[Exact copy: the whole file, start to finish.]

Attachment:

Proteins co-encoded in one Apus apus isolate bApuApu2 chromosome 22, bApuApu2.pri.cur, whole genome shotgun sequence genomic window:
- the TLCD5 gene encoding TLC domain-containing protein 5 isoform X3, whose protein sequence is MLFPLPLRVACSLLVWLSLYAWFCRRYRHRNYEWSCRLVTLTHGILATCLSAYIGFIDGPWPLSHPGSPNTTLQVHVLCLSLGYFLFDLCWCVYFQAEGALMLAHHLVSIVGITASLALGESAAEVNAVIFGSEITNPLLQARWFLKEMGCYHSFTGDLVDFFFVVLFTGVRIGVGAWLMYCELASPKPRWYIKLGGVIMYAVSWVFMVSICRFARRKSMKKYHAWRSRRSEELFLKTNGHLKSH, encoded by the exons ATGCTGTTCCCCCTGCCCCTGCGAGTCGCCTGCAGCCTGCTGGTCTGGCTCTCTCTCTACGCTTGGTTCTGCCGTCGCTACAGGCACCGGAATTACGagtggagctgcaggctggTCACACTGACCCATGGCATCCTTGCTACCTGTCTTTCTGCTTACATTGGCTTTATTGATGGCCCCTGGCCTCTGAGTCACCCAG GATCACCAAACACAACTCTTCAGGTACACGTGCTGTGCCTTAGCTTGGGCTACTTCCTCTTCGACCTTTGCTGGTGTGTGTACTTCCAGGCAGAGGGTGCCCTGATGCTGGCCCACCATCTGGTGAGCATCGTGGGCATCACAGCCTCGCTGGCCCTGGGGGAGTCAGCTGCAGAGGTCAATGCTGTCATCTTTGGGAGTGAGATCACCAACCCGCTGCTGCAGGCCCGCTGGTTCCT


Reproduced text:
Proteins co-encoded in one Apus apus isolate bApuApu2 chromosome 22, bApuApu2.pri.cur, whole genome shotgun sequence genomic window:
- the TLCD5 gene encoding TLC domain-containing protein 5 isoform X3, whose protein sequence is MLFPLPLRVACSLLVWLSLYAWFCRRYRHRNYEWSCRLVTLTHGILATCLSAYIGFIDGPWPLSHPGSPNTTLQVHVLCLSLGYFLFDLCWCVYFQAEGALMLAHHLVSIVGITASLALGESAAEVNAVIFGSEITNPLLQARWFLKEMGCYHSFTGDLVDFFFVVLFTGVRIGVGAWLMYCELASPKPRWYIKLGGVIMYAVSWVFMVSICRFARRKSMKKYHAWRSRRSEELFLKTNGHLKSH, encoded by the exons ATGCTGTTCCCCCTGCCCCTGCGAGTCGCCTGCAGCCTGCTGGTCTGGCTCTCTCTCTACGCTTGGTTCTGCCGTCGCTACAGGCACCGGAATTACGagtggagctgcaggctggTCACACTGACCCATGGCATCCTTGCTACCTGTCTTTCTGCTTACATTGGCTTTATTGATGGCCCCTGGCCTCTGAGTCACCCAG GATCACCAAACACAACTCTTCAGGTACACGTGCTGTGCCTTAGCTTGGGCTACTTCCTCTTCGACCTTTGCTGGTGTGTGTACTTCCAGGCAGAGGGTGCCCTGATGCTGGCCCACCATCTGGTGAGCATCGTGGGCATCACAGCCTCGCTGGCCCTGGGGGAGTCAGCTGCAGAGGTCAATGCTGTCATCTTTGGGAGTGAGATCACCAACCCGCTGCTGCAGGCCCGCTGGTTCCT